Electrical distribution meets monitoring and control
Remote monitoring of electrical devices such as MCBs and RCDs in low-voltage electrical distribution is just one of the features of Schneider Electric’s latest innovation. And devices can even be controlled and reset remotely. Ken Sharpe has been finding out more.
All manner of HVAC equipment such as boilers, air-conditioning equipment and air-handling units has long since been capable of being remotely monitored and controlled — including over the Internet via a built in web browser. That sort of capability has now been brought to low-voltage electrical distribution boards for commercial buildings from Schneider Electric with the launch of the Acti 9 range.
At the heart of its development is the capability to be able to easily connect to a building-management system using the Modbus protocol. Prefabricated plug-in control-cable connections make it easy to connect devices such as MCBs, RCDs, energy meters, contactors etc. to a SmartLink interface. Up to 11 devices can be connected to a single SmartLink interface to an appropriate gateway. And if 11 devices is not enough, up to 32 SmartLink devices can be connected to one Gateway — giving the capability of monitoring 352 devices in the distribution board.
Being able to monitor energy meters has obvious potential, with the requirement in Part L2 of the Building Regulations to meter energy use in non-domestic buildings. For electrical consumption, Schneider has developed a MID-compliant (Measuring Instrument Directive) range of devices that are the same size as an MCB and which can be mounted onto the same DIN rail. Energy data can be monitored and stored long term and is not lost in the event of a power failure.
Energy-monitoring devices with pulsed outputs from other manufacturers could be used with the prefabricated cables, but the plug-in connector at the device end would need to be removed and the cable hard wired. That said, a 24 V DC supply is available from the SmartLink unit. Possibilities include utility services such as gas and water.
The same control concept makes it possible to remotely monitor the state of components for automatically interrupting such as MCBs and RCDs — rather than having to visit the distribution board itself. It is even possible to reset devices remotely.
For example, the status of an MCB can be identified as on, off or tripped. The number of on/off operations can also be monitored, as well as the number of trips due to faults and the number of running hours. The same functions are also offered for RCDs.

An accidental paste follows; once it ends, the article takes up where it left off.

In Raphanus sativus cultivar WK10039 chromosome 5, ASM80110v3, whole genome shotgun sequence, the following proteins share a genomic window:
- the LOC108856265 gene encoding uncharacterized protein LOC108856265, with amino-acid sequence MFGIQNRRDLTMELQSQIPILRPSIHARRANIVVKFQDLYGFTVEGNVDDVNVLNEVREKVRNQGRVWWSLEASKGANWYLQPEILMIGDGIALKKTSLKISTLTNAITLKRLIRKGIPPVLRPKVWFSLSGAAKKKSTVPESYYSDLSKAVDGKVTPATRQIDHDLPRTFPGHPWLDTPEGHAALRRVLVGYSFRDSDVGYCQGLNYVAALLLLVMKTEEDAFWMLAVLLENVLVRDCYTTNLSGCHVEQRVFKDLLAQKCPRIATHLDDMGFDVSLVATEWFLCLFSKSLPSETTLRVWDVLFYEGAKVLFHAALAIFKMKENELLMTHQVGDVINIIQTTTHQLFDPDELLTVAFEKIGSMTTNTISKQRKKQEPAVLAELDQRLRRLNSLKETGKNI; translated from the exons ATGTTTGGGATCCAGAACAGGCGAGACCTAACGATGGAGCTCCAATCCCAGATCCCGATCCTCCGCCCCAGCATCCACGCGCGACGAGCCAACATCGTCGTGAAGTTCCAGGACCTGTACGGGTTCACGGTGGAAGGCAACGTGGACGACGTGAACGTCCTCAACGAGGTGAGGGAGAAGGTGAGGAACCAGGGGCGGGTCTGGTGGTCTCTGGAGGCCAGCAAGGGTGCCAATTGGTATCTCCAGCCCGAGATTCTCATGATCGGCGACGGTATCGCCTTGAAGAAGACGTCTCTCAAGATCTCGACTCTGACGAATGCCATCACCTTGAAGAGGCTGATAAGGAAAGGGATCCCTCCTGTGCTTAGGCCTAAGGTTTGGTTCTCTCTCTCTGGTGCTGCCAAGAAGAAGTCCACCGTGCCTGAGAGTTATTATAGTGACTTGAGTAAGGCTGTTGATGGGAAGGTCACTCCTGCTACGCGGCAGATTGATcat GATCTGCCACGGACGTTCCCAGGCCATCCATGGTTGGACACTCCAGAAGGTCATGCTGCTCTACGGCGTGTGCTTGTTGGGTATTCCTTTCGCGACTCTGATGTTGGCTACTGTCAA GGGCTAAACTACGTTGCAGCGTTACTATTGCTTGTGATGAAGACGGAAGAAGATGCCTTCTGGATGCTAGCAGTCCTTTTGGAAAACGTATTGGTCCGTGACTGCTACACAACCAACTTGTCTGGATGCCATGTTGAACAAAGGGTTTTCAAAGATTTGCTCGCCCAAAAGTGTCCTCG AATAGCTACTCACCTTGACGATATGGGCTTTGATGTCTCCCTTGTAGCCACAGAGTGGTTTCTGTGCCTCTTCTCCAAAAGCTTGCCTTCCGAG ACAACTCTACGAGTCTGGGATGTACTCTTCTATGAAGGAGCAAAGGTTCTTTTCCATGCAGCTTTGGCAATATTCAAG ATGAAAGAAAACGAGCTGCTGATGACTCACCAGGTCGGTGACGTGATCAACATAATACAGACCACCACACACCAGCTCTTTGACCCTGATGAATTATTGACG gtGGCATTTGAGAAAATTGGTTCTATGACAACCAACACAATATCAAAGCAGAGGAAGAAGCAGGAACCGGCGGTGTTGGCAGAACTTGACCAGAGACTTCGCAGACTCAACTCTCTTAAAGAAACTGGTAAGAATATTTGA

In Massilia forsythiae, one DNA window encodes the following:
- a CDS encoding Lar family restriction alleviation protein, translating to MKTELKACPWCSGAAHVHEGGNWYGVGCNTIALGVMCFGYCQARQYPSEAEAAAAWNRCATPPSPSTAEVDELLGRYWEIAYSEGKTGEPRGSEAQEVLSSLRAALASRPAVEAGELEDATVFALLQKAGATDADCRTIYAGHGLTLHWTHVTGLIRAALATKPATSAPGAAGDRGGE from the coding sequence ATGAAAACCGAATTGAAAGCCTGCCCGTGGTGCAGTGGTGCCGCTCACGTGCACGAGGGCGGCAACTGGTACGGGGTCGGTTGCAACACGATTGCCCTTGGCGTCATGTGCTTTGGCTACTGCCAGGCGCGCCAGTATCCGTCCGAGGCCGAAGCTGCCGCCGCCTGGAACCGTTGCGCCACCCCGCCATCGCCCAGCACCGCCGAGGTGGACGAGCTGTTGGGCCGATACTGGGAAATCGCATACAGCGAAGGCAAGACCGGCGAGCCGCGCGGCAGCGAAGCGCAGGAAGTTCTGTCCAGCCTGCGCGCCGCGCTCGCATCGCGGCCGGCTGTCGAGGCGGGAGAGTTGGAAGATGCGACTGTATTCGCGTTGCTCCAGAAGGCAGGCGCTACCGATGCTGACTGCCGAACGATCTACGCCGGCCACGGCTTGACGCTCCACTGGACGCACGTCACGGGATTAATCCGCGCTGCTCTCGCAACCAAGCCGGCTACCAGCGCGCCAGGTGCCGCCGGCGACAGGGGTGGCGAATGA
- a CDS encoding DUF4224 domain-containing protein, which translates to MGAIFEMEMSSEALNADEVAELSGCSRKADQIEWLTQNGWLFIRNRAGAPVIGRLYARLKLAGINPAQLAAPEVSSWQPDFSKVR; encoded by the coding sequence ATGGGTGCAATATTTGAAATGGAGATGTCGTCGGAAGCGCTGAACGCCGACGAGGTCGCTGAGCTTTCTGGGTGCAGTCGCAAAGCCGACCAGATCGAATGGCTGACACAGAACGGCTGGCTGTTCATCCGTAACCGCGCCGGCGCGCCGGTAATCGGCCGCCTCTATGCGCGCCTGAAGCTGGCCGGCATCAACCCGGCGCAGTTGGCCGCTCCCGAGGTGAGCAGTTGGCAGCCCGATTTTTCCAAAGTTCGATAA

OK, much of this monitoring and control capability could be added to earlier generations of distribution board and their components. What Schneider has developed, however, is a system that is much simpler and quicker to install. The company claims a 40% saving in the time spent with control wiring and also up to 15% time savings on design and installation by using smart connections with prefabricated wiring. These savings are to be compared with a conventional communication system.
Tom France, marketing manager with Schneider Electric, explains, ‘Inherently, integrating final distribution panels with facility-management solutions could be a challenge, whereby running control and communication cabling, in addition to electrical wiring, could be complex and error prone.
‘With Acti 9, we have effectively eliminated this issue. It is simple to use, ready to connect and easily integrated with all facility- management architecture.’
Going a stage further is Schneider’s own supervisory software, which has the capability of identifying all he various components in a distribution board. The software can also check control wiring.
Acti 9 is the latest in a long history of electrical-distribution technology and replaces Merlin Gerin’s (the company is part of the Schneider Group) range of components and Isobar distribution board. The latest development is based on five generations of industry experience.
The extent of the advances made in the development of Acti 9 is indicated by there being 22 patents. Two examples are the VisiSafe and VisiTrip features. VisiSafe includes a distinctive green strip on devices such as RCDs and MCBs to provide a very clear visual indication that the device is open. VisiTrip provides a similar clear indication of a tripped device. In addition, the protection devices are available with a very high over-voltage (6 kV), so they can be used anywhere within the distribution system.
The wide range of components includes MCBs from 0.5 to 125 A with breaking capacities from 10 to 50 kA. There are also RCDs up to 125 A with sensitivities from 10 to 100 mA. Other components include surge-protection devices, auxiliaries and accessories, control and indication devices.